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Dr. Andrew Rynne
Dr. Andrew Rynne

Family Physician

Exp 50 years

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Article Home Adult and Senior Health Addison Disease

Addison Disease

Addison?s diseaseis a rare endocrine disorder in which the adrenal gland does not produce enough steroid hormones (glucocorticoids and often mineralocorticoids). A problem with your immune system usually causes Addison's disease. The immune system mistakenly attacks your own tissues, damaging your adrenal glands.

Clinical features- symptoms

  • Weight loss
  • Muscle weakness, joint pains
  • Fatigue that gets worse over time
  • Low blood pressure
  • Patchy or dark skin
  • Diarrhea, headache and sweating
  • Changes in mood and personality
  • Patients with diabetes that previously was well-controlled may suddenly develop a marked decrease in insulin requirements and hypoglycemic episodes due to an increase in insulin sensitivity.
  • Impotence and decreased libido may occur in male patients, especially in those with compromised or borderline testicular function.

Clinical features- signs

  • Orthostatic hypotension
  • Signs of conditions that often occur together with Addison's: goiter and vitiligo
  • Hyperpigmentation of hand, nipples, buccal areas, and old scars
  • Calcification of the ear and costochondral junctions is described but is a rare physical finding.


The most common cause of Addison disease is idiopathic autoimmune adrenocortical insufficiency resulting from autoimmune atrophy, fibrosis, and lymphocytic infiltration of the adrenal cortex, usually with sparing of the adrenal medulla.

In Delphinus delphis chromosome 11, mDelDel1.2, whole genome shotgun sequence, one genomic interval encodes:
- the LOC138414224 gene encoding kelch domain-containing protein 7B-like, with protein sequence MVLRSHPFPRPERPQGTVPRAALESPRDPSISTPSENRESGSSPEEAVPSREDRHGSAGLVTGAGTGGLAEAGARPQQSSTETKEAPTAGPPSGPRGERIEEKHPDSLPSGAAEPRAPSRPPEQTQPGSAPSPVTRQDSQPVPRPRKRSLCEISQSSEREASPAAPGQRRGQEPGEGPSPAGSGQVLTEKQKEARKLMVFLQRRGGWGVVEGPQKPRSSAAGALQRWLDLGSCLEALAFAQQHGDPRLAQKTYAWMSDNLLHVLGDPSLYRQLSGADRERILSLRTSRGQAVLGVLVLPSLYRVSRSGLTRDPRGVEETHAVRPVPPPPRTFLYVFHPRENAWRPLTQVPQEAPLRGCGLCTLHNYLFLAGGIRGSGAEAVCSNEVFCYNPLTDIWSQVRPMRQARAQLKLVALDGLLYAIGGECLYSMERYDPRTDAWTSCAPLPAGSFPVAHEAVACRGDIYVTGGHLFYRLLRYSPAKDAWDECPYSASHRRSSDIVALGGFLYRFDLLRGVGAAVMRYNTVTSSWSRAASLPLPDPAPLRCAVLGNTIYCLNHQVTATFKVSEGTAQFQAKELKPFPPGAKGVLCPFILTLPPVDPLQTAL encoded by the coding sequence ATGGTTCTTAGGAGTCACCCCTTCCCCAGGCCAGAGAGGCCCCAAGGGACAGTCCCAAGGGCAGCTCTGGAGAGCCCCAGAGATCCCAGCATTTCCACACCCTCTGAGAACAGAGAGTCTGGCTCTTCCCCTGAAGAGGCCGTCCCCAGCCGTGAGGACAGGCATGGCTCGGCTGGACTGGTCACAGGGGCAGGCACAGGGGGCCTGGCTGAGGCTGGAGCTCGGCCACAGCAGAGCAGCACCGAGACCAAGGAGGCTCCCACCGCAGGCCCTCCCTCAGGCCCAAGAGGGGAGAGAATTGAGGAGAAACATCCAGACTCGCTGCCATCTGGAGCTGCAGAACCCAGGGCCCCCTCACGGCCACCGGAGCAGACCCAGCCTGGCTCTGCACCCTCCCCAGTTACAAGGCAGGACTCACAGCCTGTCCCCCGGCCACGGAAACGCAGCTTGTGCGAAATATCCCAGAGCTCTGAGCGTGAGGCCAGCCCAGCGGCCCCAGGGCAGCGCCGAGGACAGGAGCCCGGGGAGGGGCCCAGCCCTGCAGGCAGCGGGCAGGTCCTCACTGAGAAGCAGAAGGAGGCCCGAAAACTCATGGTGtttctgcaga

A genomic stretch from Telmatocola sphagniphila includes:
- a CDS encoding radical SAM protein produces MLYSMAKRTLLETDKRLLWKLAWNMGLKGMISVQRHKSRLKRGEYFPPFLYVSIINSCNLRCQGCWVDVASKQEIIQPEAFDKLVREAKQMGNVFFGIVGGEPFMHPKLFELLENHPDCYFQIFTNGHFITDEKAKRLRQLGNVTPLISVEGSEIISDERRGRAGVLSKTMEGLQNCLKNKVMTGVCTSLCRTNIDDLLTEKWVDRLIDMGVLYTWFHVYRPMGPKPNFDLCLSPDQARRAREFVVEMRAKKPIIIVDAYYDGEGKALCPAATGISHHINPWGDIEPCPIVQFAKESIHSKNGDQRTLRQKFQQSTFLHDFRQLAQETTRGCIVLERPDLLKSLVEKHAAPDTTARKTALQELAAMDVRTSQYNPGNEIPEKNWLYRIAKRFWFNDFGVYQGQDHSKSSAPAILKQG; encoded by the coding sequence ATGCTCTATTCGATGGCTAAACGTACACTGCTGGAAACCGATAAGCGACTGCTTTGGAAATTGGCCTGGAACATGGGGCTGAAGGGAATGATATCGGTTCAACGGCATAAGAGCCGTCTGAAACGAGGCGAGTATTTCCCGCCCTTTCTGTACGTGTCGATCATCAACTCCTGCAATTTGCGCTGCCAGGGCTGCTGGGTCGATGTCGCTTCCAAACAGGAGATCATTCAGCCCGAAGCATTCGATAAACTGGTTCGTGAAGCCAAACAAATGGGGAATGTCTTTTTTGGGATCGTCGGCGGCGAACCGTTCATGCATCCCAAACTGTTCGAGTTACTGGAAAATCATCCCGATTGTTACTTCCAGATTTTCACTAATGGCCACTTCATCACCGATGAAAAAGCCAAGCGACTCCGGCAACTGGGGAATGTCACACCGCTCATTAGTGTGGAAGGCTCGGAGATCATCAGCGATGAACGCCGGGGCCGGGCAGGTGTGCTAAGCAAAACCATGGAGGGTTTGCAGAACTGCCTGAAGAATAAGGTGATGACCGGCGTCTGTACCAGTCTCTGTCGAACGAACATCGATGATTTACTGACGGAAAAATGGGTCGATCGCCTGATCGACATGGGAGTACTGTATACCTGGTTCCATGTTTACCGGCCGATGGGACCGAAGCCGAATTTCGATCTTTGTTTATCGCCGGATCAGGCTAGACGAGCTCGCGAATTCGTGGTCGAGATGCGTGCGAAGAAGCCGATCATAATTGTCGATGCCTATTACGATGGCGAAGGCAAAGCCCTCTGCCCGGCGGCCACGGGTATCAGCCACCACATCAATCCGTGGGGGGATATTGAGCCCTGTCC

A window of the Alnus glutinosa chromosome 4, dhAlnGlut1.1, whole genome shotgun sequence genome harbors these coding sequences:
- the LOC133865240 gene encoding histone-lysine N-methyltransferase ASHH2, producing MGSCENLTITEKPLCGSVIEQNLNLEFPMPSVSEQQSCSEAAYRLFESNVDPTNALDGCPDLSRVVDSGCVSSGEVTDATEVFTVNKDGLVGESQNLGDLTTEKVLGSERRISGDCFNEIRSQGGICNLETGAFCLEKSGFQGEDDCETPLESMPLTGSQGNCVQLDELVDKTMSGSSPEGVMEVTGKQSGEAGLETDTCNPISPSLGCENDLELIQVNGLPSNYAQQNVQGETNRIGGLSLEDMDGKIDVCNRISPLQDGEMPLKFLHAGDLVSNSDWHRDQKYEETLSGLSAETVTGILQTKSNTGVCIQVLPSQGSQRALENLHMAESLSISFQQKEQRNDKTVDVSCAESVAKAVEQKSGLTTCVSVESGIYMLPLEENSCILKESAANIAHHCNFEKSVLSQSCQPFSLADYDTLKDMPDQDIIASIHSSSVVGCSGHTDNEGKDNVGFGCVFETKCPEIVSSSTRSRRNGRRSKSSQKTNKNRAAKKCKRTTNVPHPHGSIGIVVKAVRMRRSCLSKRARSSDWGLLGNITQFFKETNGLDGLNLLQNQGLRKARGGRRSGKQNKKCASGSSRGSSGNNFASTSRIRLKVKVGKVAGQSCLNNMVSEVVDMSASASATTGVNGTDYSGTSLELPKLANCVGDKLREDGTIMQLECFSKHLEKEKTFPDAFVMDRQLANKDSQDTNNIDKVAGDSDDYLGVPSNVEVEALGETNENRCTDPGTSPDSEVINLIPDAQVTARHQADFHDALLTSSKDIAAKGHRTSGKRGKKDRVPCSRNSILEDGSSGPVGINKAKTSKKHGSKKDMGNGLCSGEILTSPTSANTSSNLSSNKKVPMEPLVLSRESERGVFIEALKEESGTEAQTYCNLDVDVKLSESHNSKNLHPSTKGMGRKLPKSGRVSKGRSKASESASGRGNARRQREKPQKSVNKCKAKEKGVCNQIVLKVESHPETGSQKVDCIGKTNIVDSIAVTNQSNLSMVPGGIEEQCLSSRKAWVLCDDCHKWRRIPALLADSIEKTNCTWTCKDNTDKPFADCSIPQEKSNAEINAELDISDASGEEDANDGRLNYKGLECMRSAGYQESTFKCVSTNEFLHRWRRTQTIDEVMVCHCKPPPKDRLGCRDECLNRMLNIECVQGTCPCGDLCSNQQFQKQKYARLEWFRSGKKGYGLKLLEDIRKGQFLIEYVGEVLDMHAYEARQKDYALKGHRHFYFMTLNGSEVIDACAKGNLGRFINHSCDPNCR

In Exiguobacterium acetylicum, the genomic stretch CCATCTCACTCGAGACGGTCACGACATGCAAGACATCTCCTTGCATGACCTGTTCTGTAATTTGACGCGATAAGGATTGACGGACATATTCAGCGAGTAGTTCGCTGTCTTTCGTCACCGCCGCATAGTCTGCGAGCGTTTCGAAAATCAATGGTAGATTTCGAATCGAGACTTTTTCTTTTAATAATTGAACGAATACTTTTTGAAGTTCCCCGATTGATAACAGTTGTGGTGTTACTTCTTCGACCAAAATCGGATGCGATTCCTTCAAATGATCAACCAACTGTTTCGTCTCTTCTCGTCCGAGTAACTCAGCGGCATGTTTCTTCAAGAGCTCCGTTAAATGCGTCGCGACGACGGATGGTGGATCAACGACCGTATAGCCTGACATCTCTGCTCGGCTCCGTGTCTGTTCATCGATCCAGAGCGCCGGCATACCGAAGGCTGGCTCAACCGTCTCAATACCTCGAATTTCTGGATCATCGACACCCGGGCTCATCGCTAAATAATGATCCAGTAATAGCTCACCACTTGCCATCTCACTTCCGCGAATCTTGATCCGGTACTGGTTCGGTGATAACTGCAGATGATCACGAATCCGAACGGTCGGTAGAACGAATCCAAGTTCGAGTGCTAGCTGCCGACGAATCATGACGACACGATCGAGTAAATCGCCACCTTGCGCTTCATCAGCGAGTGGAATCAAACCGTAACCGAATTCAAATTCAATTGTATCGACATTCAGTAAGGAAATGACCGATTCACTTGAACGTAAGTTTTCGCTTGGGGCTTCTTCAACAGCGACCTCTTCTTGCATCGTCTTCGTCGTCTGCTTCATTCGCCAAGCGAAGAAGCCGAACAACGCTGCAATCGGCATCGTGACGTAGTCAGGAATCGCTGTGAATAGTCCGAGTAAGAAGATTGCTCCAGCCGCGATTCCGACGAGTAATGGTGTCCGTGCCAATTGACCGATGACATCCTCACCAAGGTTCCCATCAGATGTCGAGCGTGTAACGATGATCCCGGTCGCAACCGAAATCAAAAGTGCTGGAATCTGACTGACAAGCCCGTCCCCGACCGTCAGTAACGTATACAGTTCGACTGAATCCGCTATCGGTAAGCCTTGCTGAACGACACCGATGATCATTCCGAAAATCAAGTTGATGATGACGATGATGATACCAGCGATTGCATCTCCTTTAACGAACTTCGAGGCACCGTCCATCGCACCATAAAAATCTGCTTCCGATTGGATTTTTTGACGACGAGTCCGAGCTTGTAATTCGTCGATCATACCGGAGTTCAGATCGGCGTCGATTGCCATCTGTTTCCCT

• Idiopathic autoimmune adrenocortical atrophy and tuberculosis (TB) account for nearly 90% of cases of Addison disease
  • Idiopathic autoimmune Addison disease may occur in isolation or in association with other autoimmune phenomena
  • Celiac disease
  • Idiopathic hypoparathyroidism
  • Mucocutaneous candidiasis
  • Type 1 diabetes mellitus
  • Hashimoto thyroiditis
  • Graves’s disease
  • Vitiligo
  • Alopecia areata, totalis and universalis
  • Premature ovarian or testicular failure
  • Pernicious anemia
  • Myasthenia gravis
  • Idiopathic hypophysitis
  • Chronic active hepatitis
  • Primary biliary cirrhosis
  • The association of Addison disease and Hashimoto thyroiditis is known as Schmidt syndrome.

Addison disease association

The association of Addison disease with hypoparathyroidism and mucocutaneous candidiasis is described as polyglandular autoimmune syndrome type 1. It may have an autosomal recessive mode of inheritance. It has no human leukocyte antigen (HLA) associations.

The association of Addison disease with type 1 diabetes mellitus and Hashimoto thyroiditis or Graves’s disease is described as polyglandular autoimmune syndrome type 2 and may be associated with HLA-B8 and DR-3.

Additional causes of chronic Addison disease

  • Chronic granulomatous diseases- TB, sarcoidosis, histoplasmosis, blastomycosis, and cryptococcosis could involve the adrenal glands.
  • Hematologic malignancies-Bilateral involvement of the adrenal glands could occur in the setting of metastatic cancer of the lung, breast, or colon or renal cell carcinoma.
  • Infiltrative metabolic disorders - Amylodosis and hemochromatosis could involve the adrenal glands and lead to primary adrenocortical insufficiency.
  • Acquired immunodeficiency syndrome
  • Allgrove syndrome
  • Congenital adrenal Hyperplasia
  • Drug-related causes- Ketoconazole, Aminoglutethimide, Mitotane